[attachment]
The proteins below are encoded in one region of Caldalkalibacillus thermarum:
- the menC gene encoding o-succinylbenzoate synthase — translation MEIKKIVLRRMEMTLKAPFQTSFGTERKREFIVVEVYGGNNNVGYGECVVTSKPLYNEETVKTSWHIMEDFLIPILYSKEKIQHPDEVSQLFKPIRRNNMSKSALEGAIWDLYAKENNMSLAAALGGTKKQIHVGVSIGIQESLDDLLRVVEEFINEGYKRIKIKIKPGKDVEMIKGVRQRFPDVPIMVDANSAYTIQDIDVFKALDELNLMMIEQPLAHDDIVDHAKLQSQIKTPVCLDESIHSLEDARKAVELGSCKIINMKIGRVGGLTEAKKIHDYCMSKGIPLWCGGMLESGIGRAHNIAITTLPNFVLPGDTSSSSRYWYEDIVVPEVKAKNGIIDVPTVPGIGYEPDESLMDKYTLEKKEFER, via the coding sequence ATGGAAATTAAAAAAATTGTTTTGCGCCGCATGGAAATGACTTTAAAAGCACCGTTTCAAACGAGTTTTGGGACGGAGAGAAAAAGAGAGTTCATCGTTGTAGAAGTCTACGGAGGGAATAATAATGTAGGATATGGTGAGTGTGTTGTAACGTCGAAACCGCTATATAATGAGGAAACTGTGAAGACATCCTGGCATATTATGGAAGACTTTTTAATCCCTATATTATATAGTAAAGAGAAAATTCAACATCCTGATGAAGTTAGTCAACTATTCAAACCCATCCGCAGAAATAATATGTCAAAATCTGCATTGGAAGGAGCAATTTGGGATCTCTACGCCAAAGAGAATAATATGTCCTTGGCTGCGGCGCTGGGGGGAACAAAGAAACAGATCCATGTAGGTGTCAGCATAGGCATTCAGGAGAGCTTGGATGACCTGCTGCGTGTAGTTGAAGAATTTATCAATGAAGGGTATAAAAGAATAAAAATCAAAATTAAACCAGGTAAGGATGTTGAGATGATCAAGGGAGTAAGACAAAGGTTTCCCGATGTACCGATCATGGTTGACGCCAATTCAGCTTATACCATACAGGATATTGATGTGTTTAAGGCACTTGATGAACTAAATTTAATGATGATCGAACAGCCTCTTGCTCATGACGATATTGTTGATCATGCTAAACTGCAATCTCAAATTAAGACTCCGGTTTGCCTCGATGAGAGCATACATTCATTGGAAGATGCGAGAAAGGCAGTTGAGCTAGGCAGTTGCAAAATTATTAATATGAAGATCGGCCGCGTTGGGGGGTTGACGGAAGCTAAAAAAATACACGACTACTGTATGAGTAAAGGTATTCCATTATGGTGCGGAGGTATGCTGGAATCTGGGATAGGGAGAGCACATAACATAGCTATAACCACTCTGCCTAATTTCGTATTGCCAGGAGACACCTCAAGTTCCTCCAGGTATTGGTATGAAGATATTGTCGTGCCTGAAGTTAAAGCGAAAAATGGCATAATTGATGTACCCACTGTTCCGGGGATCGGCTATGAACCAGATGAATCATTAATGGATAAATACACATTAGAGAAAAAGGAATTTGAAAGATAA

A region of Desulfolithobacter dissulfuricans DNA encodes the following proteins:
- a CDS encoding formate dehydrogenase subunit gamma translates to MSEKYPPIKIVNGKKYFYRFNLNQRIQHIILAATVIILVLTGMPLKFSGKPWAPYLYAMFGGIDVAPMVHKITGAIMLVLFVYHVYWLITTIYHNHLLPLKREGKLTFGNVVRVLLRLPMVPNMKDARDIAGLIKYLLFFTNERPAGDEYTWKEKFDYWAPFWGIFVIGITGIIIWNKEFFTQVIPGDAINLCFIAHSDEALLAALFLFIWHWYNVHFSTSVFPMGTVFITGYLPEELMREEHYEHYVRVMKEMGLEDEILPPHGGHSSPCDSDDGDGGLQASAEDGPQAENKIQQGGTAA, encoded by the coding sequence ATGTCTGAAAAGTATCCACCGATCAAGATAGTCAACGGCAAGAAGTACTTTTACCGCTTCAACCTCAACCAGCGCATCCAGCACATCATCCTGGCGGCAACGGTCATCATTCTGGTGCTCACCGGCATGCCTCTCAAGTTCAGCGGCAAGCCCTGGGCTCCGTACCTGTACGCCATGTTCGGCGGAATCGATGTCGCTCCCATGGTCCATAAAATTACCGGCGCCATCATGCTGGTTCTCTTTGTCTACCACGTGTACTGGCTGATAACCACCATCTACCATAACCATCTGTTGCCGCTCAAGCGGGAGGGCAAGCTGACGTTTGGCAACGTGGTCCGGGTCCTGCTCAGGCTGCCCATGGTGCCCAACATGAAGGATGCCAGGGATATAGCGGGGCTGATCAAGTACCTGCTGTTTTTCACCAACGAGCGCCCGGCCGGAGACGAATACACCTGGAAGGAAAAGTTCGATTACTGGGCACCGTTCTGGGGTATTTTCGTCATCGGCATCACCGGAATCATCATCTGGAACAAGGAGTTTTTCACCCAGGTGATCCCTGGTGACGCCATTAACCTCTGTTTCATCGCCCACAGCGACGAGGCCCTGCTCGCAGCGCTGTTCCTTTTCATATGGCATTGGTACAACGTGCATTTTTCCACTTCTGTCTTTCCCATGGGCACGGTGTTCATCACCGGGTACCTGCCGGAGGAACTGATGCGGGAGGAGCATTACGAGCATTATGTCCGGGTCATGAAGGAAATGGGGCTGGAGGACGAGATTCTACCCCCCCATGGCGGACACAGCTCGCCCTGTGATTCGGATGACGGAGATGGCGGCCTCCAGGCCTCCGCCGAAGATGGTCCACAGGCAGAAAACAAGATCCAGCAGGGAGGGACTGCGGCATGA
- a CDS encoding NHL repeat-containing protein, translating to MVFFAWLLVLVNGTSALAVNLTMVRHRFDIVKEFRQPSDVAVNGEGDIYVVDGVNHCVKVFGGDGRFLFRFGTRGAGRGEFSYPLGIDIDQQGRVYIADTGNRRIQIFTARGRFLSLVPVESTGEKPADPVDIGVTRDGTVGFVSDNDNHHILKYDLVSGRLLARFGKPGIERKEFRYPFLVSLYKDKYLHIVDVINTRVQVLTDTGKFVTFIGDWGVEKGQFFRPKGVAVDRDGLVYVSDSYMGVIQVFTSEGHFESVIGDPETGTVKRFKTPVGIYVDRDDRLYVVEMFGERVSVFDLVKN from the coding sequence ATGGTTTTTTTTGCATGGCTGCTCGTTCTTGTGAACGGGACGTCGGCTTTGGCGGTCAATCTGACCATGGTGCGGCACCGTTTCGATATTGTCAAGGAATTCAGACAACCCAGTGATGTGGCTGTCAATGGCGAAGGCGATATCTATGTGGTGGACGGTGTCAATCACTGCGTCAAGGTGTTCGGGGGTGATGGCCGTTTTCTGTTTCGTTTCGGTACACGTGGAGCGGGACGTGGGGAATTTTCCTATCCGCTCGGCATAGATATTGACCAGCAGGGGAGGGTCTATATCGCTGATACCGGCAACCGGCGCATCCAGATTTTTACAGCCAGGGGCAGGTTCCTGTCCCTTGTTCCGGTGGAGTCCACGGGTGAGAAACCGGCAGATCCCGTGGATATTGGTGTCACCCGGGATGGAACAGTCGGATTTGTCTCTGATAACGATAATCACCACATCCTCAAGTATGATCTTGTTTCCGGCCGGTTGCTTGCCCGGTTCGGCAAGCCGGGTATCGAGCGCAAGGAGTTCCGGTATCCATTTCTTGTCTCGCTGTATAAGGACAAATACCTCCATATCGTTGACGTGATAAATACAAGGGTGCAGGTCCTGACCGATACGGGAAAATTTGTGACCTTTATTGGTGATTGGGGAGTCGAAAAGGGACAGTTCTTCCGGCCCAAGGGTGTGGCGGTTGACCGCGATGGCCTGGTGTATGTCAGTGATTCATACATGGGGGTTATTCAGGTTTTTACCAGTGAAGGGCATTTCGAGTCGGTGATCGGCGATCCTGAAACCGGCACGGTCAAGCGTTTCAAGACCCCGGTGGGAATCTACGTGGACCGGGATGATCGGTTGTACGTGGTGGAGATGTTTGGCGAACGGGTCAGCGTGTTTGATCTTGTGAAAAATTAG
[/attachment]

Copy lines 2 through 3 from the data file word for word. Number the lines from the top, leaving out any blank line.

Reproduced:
- the menC gene encoding o-succinylbenzoate synthase — translation MEIKKIVLRRMEMTLKAPFQTSFGTERKREFIVVEVYGGNNNVGYGECVVTSKPLYNEETVKTSWHIMEDFLIPILYSKEKIQHPDEVSQLFKPIRRNNMSKSALEGAIWDLYAKENNMSLAAALGGTKKQIHVGVSIGIQESLDDLLRVVEEFINEGYKRIKIKIKPGKDVEMIKGVRQRFPDVPIMVDANSAYTIQDIDVFKALDELNLMMIEQPLAHDDIVDHAKLQSQIKTPVCLDESIHSLEDARKAVELGSCKIINMKIGRVGGLTEAKKIHDYCMSKGIPLWCGGMLESGIGRAHNIAITTLPNFVLPGDTSSSSRYWYEDIVVPEVKAKNGIIDVPTVPGIGYEPDESLMDKYTLEKKEFER, via the coding sequence ATGGAAATTAAAAAAATTGTTTTGCGCCGCATGGAAATGACTTTAAAAGCACCGTTTCAAACGAGTTTTGGGACGGAGAGAAAAAGAGAGTTCATCGTTGTAGAAGTCTACGGAGGGAATAATAATGTAGGATATGGTGAGTGTGTTGTAACGTCGAAACCGCTATATAATGAGGAAACTGTGAAGACATCCTGGCATATTATGGAAGACTTTTTAATCCCTATATTATATAGTAAAGAGAAAATTCAACATCCTGATGAAGTTAGTCAACTATTCAAACCCATCCGCAGAAATAATATGTCAAAATCTGCATTGGAAGGAGCAATTTGGGATCTCTACGCCAAAGAGAATAATATGTCCTTGGCTGCGGCGCTGGGGGGAACAAAGAAACAGATCCATGTAGGTGTCAGCATAGGCATTCAGGAGAGCTTGGATGACCTGCTGCGTGTAGTTGAAGAATTTATCAATGAAGGGTATAAAAGAATAAAAATCAAAATTAAACCAGGTAAGGATGTTGAGATGATCAAGGGAGTAAGACAAAGGTTTCCCGATGTACCGATCATGGTTGACGCCAATTCAGCTTATACCATACAGGATATTGATGTGTTTAAGGCACTTGATGAACTAAATTTAATGATGATCGAACAGCCTCTTGCTCATGACGATATTGTTGATCATGCTAAACTGCAATCTCAAATTAAGACTCCGGTTTGCCTCGATGAGAGCATACATTCATTGGAAGATGCGAGAAAGGCAGTTGAGCTAGGCAGTTGCAAAATTATTAATATGAAGATCGGCCGCGTTGGGGGGTTGACGGAAGCTAAAAAAATACACGACTACTGTATGAGTAAAGGTATTCCATTATGGTGCGGAGGTATGCTGGAATCTGGGATAGGGAGAGCACATAACATAGCTATAACCACTCTGCCTAATTTCGTATTGCCAGGAGACACCTCAAGTTCCTCCAGGTATTGGTATGAAGATATTGTCGTGCCTGAAGTTAAAGCGAAAAATGGCATAATTGATGTACCCACTGTTCCGGGGATCGGCTATGAACCAGATGAATCATTAATGGATAAATACACATTAGAGAAAAAGGAATTTGAAAGATAA

A region of Desulfolithobacter dissulfuricans DNA encodes the following proteins: